Want to see what brand new audiobooks are in PPL’s collections? Check out the list of NEW TITLES under the Explore button on our home page. You can search for, request, and place holds on”Just Arrived” or “On Order” audiobooks for all audiences (adults, teens, & children). Be sure to specify “Audiobook CD” under Explore – New Titles.
Need help? Contact our Public Computing desk for technical help (email@example.com or (207) 207-871-1700 x708) and our Readers Advisory (207-871-1700 x705) desk for help finding titles or borrowing. Branch staff at Burbank, Riverton and Peaks can also guide you in your audiobook selection and access. Hoopla and Overdrive/Maine InfoNet Download Library catalogs can be searched directly; borrowing requires a PPL patron account.
“My acquisition and digestion of books is, to be frank, absurd. Just get a Kindle, everyone advised me a few years ago. Yet here I am, packing for a short flight between London and Belfast, with my Kindle, certainly, but also with four or five hardback books jammed into my hand luggage, just in case. Just in case we happen to fly through a wrinkle in time in which an hour expands to accommodate infinity. While I’m not sure I can recommend living this way, I can say that if you are similarly afflicted, summer is your season: the beach is one of the few places pathological readers can pass undetected among their civilian cousins.” -Zadie Smith
Whether you’re indoors or out this July, we hope you find a great spot to read (or listen) to PPL’s books and audiobooks. You can even borrow a state park pass to bring your books to the beach (and, if Zadie Smith’s quotation above rings true for you, you too can pass happily undetected in your zeal alongside fellow beach-readers). If you’re looking for a recommendation, here’s our staff weighing in on a few favorite reads.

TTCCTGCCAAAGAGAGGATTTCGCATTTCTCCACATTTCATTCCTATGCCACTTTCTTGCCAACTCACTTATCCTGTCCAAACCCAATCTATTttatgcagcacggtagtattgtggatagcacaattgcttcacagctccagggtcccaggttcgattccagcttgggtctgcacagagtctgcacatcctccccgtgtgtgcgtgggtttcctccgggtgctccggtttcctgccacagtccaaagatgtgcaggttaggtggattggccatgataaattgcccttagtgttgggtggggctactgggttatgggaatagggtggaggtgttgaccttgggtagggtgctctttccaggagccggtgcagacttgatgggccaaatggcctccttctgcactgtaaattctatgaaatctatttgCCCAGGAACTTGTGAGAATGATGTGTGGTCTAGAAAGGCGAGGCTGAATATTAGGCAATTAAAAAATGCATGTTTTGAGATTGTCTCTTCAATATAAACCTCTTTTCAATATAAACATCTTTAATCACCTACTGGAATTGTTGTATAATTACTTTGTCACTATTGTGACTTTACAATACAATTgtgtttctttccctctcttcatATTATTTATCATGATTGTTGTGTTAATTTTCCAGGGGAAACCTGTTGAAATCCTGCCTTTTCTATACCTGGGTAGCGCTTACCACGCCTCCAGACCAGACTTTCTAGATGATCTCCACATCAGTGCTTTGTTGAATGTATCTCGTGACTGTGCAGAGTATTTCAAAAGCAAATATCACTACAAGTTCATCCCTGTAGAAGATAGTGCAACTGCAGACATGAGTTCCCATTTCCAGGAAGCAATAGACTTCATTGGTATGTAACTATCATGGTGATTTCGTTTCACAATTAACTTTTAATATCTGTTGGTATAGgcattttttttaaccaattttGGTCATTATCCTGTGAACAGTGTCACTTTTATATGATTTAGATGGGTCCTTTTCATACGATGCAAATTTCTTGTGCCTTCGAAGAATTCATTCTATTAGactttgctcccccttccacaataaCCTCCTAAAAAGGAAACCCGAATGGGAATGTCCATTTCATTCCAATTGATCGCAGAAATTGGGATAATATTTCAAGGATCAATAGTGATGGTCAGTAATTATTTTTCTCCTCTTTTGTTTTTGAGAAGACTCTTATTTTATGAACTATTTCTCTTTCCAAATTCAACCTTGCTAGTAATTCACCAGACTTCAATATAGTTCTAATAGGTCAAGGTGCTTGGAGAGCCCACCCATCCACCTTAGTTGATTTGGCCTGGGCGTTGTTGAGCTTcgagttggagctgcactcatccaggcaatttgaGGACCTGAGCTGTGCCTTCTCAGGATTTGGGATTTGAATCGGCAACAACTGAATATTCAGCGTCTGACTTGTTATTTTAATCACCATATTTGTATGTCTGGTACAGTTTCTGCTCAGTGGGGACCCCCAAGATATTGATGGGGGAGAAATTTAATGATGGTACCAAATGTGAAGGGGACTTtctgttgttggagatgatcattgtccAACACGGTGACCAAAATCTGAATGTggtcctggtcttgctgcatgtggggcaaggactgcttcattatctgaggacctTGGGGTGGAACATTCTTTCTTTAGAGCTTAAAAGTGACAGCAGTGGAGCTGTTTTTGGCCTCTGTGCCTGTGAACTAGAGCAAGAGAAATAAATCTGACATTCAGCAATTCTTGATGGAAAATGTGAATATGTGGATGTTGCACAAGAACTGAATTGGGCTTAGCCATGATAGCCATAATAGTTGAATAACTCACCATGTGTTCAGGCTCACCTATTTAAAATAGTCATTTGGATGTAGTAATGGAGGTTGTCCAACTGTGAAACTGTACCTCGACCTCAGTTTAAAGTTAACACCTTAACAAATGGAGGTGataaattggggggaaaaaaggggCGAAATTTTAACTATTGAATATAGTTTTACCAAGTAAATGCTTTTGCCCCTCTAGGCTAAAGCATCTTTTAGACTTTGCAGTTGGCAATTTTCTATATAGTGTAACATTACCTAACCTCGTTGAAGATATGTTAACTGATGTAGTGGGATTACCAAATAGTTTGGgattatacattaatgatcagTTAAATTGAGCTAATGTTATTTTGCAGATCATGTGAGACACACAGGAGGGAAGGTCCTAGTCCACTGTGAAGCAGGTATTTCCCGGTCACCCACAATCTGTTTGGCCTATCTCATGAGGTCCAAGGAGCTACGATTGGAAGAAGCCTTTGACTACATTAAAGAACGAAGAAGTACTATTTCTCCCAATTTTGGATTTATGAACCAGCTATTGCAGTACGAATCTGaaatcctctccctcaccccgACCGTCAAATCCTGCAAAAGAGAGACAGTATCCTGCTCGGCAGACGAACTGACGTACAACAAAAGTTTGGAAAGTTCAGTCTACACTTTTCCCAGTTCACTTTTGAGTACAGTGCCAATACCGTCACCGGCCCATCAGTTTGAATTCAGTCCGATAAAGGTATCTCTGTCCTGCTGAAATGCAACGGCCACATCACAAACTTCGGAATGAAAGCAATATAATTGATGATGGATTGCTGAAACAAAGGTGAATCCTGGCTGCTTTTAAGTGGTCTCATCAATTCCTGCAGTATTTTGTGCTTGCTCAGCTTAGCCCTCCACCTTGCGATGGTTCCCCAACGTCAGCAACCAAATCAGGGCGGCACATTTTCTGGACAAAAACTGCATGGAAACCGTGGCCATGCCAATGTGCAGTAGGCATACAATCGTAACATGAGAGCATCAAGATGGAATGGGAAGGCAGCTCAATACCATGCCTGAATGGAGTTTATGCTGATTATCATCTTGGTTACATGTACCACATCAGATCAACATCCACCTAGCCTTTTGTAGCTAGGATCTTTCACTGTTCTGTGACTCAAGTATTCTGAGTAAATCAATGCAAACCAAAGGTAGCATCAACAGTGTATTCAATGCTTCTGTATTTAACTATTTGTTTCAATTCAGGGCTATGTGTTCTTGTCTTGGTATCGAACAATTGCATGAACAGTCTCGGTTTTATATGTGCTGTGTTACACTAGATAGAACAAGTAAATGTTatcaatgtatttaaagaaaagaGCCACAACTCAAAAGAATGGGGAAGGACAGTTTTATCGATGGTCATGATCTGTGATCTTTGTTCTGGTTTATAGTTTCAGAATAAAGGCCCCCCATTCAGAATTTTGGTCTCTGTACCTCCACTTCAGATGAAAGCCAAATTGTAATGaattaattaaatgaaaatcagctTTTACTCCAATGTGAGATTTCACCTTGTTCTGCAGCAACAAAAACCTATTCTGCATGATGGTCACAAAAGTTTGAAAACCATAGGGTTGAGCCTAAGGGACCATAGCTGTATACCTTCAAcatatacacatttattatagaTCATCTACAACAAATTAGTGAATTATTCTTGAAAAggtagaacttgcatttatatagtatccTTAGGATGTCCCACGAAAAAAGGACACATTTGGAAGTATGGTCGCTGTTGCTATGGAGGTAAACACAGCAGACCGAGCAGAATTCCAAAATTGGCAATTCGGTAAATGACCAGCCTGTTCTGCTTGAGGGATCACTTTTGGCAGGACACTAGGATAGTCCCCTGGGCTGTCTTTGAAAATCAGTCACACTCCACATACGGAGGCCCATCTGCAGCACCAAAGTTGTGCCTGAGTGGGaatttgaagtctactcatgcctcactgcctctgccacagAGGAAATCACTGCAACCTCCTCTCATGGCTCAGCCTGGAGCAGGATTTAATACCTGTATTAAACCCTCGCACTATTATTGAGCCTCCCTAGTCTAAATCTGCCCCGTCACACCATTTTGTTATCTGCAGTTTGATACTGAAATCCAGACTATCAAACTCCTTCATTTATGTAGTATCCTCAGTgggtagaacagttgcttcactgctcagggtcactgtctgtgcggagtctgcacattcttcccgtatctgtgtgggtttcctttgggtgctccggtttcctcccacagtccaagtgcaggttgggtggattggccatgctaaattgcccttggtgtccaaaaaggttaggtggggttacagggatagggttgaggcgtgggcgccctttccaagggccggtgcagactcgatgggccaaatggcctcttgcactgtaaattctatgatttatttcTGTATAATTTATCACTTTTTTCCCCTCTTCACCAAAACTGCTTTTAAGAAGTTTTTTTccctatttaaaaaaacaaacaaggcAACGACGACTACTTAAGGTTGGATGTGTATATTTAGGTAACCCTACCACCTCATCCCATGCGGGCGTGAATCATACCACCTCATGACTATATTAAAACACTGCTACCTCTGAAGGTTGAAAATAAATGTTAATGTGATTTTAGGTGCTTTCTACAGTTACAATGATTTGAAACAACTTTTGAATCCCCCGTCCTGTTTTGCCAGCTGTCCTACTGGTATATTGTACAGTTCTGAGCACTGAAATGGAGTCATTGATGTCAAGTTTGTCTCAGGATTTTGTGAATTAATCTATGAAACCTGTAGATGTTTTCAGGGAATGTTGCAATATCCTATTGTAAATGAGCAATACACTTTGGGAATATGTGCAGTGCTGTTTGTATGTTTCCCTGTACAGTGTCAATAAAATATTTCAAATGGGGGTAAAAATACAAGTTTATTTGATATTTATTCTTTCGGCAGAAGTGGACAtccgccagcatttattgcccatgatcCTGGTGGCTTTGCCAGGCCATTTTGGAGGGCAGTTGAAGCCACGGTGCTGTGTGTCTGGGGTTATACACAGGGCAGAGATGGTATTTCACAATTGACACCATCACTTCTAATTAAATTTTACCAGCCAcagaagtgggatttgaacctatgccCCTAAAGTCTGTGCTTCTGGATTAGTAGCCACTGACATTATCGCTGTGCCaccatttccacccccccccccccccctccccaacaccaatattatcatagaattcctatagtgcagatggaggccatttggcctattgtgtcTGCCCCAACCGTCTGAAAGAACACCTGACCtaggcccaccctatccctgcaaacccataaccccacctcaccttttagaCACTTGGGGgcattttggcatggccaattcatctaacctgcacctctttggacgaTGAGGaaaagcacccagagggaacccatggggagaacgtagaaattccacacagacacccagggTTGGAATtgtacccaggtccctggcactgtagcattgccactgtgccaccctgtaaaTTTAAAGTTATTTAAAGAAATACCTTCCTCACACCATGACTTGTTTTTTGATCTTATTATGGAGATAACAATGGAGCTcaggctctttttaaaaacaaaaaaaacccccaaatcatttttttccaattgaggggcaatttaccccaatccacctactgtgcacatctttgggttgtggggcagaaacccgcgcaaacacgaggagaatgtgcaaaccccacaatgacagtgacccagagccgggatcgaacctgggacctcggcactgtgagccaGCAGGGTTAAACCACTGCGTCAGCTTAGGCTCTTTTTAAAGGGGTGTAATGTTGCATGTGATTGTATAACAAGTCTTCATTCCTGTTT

“There was a hand in the darkness and it held a knife.” – opening line of The Graveyard Book
Neil Gaiman’s novel gets the full-cast treatment in this magical, entertaining audio edition of his award-winning book (the only novel to win both the Newbery and Carnegie Medals). Nobody Owens (known as Bod) is a boy who has been raised and educated by ghosts in a graveyard. Although he is a real boy, he learns to see in the dark, pass through walls and fade from view. There are dangers and adventures in the graveyard – but outside the graveyard Bod will be pursued by the man named Jack who has already killed his family. The cast led by Derek Jacobi (and including Neil Gaiman) captures the voices of the many odd and idiosyncratic characters of the graveyard and beyond. -Mary, Head of Youth Services
This is a book that defies classification, (we’ve shelved it in the 598’s with other birding books), but it is more memoir than non-fiction–an intertwined memoir of grief, love, falconry, and the natural world. What all of its parts have in common, however, are that they are beautifully, elegiacally written and absolutely captivating. I think the book is probably best summed up by this comment from the acknowledgements: “I would like to thank my father, who taught me how to love the moving world, and to my beloved hawk who taught me how to fly in it after he was gone.” -Samantha, Science and Technology Librarian